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Pjotr Tchaikovsky: Eugene Onegin (New production) at the Royal Opera in Stockholm, 10 June, 2005 (GF)

Sets: Hartmut Schörghofer
Costumes: Tatiana Tulubieva
Lighting: Franck Evin
Choreography: Edvald Smirnov
Direction: Dmitri Bertman
The Royal Opera Chorus & Orchestra, conducted by Alexander Lazarev

Marianne Eklöf (mezzo-soprano) – Larina
Maria Fontosh (soprano) – Tatiana
Larisa Kostyuk (mezzo-soprano) – Olga
Ingrid Tobiasson (mezzo-soprano) – Filipjevna
Jonas Degerfeldt (tenor) – Lenskij
Karl-Magnus Fredriksson (baritone) – Eugene Onegin
Lennart Forsén (bass) – Prince Gremin
Magnus Kyhle (tenor) – Monsieur Triquet
Björn Blomqvist (bass) – Zaretskij
Ola Strangeways (mute role) – Guillot
Srdjan Kaljevic (mute role) – The Spanish Ambassador


The last time Stockholm’s Royal Opera mounted Tchaikovsky’s operatic masterpiece (in 1982) it was sung in Swedish but given its original Russian title, Jevgenij Onegin. The latest staging, premiered on June 10th, is being sung in Russian but the title has been switched back to the Westernized Eugene Onegin. However, Russian it is in several other respects. Besides Austrian-born set designer Hartmut Schörghofer and French light designer Franck Evin, costumes (Tatiana Tulubieva, who works all over Russia) and choreography (Edvald Smirnov) are by Russians and the director is Dmitri Bertman, who actually is the founder of the ever more popular Helicon Opera of Moscow. The conductor, Alexander Lazarev, is well known in concert halls and opera houses all over the world. Between 1987 and 1995 he was chief conductor and artistic director of the Bolshoi. Two of the singers are also Russian speakers.

The opera is set in a more or less abstract milieu on a heavily slanted stage and accordingly leaning wall, reminiscent of German expressionist film of the 1920s. Out of this wall a cubical room can be slid onto the stage, primarily to represent Tatiana’s room. The walls are filled with quotations from French literature of the period, read by young intellectuals in Russia (in this case Les liaisons dangereuses (Dangerous Liaisons) by Choderlos de Laclos). Why this slanted stage, which isn’t exactly easy for the actors to walk on? Well, life isn’t easy either, especially in this opera with its mental ups and downs.


The costumes are more or less timeless, anyway not Pushkinian, rather contemporaneous of the work (1870s). Olga and Lenskij play badminton, there is a photographer at the party scene in Act II and Onegin travels by train when he leaves Russia after the duel with Lenskij. It is a beautiful opera with sparse scenery, the costumes mostly in pastel colours, although the doomed Lenskij is in black, the virginal Tatiana in white and the untouchable Onegin in silver. All of this underlines the gloomy atmosphere of the opera. But, uniquely for an Onegin production I would think, there are also a lot of sprinklings of humour, not least Marianne Eklöf’s Larina who causes not a few giggles in the audience, which is refreshing. It is arguable, though, if Onegin’s slap-stick servant in the duel scene is such a good idea, considering the outcome of the duel. It is indeed amusing with this jerk, but he belongs more in the comedy theatre. As an impersonation it is skilfully done. Ola Strangeways was well worth his flowers at the curtain call.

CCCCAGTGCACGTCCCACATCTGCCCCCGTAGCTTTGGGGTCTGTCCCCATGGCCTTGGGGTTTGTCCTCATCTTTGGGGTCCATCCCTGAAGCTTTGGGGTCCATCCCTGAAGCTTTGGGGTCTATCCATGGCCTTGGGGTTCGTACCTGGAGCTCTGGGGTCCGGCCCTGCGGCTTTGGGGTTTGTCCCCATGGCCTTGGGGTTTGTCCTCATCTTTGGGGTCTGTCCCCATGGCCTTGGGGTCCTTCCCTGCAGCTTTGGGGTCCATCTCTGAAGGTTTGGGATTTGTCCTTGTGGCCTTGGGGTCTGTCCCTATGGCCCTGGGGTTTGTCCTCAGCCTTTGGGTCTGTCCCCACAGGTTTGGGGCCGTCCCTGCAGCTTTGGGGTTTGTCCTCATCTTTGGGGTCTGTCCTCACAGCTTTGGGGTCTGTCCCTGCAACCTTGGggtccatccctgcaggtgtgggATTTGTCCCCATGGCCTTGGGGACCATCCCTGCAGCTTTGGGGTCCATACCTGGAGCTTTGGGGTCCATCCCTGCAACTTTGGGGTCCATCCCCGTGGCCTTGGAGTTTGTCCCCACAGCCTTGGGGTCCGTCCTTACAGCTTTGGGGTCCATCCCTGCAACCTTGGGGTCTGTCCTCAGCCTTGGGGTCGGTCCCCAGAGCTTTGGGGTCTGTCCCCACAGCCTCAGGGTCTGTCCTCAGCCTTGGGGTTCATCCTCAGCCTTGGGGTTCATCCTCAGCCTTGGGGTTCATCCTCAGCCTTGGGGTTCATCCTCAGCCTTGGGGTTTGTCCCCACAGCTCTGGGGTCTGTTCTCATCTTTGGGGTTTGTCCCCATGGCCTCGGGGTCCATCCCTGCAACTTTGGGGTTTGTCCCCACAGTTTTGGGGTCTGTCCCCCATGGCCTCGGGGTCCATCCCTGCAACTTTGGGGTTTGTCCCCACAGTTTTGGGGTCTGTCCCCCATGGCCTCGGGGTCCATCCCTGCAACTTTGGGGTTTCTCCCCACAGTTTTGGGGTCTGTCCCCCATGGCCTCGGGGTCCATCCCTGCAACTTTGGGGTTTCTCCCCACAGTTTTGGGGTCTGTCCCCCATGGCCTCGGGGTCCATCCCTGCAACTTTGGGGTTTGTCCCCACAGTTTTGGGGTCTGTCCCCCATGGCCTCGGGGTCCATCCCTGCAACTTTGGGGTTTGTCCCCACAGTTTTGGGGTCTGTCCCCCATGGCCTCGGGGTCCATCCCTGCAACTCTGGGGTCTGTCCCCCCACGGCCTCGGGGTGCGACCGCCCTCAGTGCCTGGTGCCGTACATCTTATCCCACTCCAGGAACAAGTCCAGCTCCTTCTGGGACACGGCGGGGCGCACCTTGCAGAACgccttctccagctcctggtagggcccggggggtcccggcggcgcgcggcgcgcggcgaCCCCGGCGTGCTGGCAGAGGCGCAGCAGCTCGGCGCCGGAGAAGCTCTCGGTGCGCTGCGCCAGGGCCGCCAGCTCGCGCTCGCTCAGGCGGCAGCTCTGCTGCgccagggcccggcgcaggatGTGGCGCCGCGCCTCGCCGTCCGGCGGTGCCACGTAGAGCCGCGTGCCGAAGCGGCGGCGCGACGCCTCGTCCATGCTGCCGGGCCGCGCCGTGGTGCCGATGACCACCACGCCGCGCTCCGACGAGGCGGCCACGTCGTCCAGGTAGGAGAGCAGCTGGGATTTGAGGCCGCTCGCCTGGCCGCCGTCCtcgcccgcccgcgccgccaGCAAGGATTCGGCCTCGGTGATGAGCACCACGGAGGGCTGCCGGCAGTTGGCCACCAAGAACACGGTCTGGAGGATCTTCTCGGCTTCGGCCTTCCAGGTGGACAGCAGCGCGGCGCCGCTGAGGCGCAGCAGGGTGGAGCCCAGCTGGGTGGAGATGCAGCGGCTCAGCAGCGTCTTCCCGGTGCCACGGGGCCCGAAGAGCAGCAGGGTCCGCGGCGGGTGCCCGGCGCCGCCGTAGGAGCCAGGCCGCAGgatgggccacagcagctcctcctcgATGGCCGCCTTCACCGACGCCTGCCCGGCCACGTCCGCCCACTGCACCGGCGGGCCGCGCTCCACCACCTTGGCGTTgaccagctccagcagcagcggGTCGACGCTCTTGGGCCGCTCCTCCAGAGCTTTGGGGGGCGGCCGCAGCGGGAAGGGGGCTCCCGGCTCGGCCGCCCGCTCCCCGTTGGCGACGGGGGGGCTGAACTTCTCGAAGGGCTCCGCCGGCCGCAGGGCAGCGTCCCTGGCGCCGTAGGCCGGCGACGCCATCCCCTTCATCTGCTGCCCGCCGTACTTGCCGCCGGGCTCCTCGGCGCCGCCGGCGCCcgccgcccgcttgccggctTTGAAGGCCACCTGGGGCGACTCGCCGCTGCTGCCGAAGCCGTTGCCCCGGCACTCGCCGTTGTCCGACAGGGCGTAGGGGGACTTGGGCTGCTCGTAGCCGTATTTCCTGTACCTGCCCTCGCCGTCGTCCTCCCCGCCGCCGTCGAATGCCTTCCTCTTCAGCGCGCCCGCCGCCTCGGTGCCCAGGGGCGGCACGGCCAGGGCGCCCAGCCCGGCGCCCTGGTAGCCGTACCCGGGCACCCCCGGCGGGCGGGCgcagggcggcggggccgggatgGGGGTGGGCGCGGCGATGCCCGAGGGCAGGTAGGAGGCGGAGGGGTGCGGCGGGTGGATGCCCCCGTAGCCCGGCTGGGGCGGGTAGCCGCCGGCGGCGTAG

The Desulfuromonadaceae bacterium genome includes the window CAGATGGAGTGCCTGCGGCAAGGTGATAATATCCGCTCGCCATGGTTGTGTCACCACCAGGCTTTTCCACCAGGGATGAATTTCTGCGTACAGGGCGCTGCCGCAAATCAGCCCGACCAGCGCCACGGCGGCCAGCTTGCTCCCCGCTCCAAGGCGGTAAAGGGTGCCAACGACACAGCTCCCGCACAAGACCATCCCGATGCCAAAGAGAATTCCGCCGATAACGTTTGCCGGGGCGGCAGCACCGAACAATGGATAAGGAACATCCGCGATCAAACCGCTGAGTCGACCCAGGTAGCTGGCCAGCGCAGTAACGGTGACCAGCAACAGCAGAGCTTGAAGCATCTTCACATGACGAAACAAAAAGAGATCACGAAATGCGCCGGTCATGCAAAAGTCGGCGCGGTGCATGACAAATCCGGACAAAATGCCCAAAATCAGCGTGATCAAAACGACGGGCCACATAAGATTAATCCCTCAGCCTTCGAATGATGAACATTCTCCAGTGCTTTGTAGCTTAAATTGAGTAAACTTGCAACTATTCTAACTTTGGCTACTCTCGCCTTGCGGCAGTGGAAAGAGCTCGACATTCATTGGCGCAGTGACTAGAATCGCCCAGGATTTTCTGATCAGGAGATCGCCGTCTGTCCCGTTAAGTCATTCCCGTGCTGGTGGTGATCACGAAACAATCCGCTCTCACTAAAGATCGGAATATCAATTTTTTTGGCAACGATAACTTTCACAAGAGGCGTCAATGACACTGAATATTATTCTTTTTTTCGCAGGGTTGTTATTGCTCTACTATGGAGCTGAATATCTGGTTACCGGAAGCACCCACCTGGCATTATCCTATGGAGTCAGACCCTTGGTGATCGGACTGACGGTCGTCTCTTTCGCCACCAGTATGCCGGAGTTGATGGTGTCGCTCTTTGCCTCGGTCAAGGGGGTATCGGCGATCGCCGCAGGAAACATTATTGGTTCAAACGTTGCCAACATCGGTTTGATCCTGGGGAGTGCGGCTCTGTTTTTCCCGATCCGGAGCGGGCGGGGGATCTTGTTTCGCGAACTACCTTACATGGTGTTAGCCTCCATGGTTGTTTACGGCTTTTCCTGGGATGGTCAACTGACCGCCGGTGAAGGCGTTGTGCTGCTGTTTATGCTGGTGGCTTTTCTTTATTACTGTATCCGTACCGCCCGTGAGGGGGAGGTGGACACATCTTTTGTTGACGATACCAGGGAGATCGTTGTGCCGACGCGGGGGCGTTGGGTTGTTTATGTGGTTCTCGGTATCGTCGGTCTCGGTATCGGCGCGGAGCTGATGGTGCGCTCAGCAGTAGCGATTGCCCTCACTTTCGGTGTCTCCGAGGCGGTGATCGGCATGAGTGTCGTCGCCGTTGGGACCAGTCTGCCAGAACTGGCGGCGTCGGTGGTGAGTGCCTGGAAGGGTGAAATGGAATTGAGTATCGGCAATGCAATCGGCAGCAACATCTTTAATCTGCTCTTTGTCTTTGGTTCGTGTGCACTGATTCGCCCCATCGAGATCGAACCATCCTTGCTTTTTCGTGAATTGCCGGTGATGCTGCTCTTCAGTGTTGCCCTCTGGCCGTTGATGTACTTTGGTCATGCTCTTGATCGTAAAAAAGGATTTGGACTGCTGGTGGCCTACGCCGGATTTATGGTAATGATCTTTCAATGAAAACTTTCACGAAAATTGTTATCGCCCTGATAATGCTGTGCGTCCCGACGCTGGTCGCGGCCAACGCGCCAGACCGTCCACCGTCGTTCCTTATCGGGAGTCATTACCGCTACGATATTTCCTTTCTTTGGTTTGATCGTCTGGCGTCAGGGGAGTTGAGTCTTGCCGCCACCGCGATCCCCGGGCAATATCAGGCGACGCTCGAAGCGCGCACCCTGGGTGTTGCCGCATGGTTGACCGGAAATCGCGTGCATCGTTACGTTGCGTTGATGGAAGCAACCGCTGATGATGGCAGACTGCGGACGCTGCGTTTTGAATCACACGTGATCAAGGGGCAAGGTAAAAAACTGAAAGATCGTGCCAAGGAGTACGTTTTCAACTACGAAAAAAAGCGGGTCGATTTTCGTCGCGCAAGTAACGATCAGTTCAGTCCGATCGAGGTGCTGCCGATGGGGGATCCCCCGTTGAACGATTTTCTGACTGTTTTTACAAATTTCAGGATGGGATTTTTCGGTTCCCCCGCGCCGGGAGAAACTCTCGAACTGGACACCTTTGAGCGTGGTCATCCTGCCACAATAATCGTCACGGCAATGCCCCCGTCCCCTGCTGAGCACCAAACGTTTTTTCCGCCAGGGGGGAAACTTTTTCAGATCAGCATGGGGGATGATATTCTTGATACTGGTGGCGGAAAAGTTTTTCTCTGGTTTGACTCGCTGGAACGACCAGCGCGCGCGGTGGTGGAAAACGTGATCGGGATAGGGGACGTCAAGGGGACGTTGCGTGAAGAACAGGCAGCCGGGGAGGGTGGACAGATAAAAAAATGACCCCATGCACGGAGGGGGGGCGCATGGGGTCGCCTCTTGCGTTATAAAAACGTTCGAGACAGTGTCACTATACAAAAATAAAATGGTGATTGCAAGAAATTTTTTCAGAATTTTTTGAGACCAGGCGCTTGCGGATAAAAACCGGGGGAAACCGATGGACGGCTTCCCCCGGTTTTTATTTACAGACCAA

Lazarev doesn’t overplay the sentimental side of this score, but finds a good balance between the lyrical and the dramatic moments, once or twice actually drowning the singers, but generally he draws excellent playing from the orchestra, which has been in uncommonly fine fettle lately. The surging string melodies have real Russian glow and the many instrumental solos, not least the clarinet, Tchaikovsky’s calling-card in a way, get their due. The opera chorus never let anything down, although their most important contribution in this performance is as “crowd” people – especially in the Polonaise, which normally is the start of the party at Prince Gremin’s, but here has the function of an interlude between the duel scene and the party scene with the chorus members dressed in black with black suitcases (mourning Lenski’s death) and after a while playing at a railway station (to indicate Onegin’s travels to foreign countries) where they perform a fascinating, slightly surrealistic ballet sequence, (according to the programme book, this is the most advanced choreographic achievement ever for the Royal Opera Chorus), and then we are imperceptibly transported to Gremin’s party and the final meeting between Onegin and Tatiana. It should be pointed out that the opera plays continuously with only an interval between the two tableaux of Act II, i.e. between Tatiana’s name-day party and the duel scene.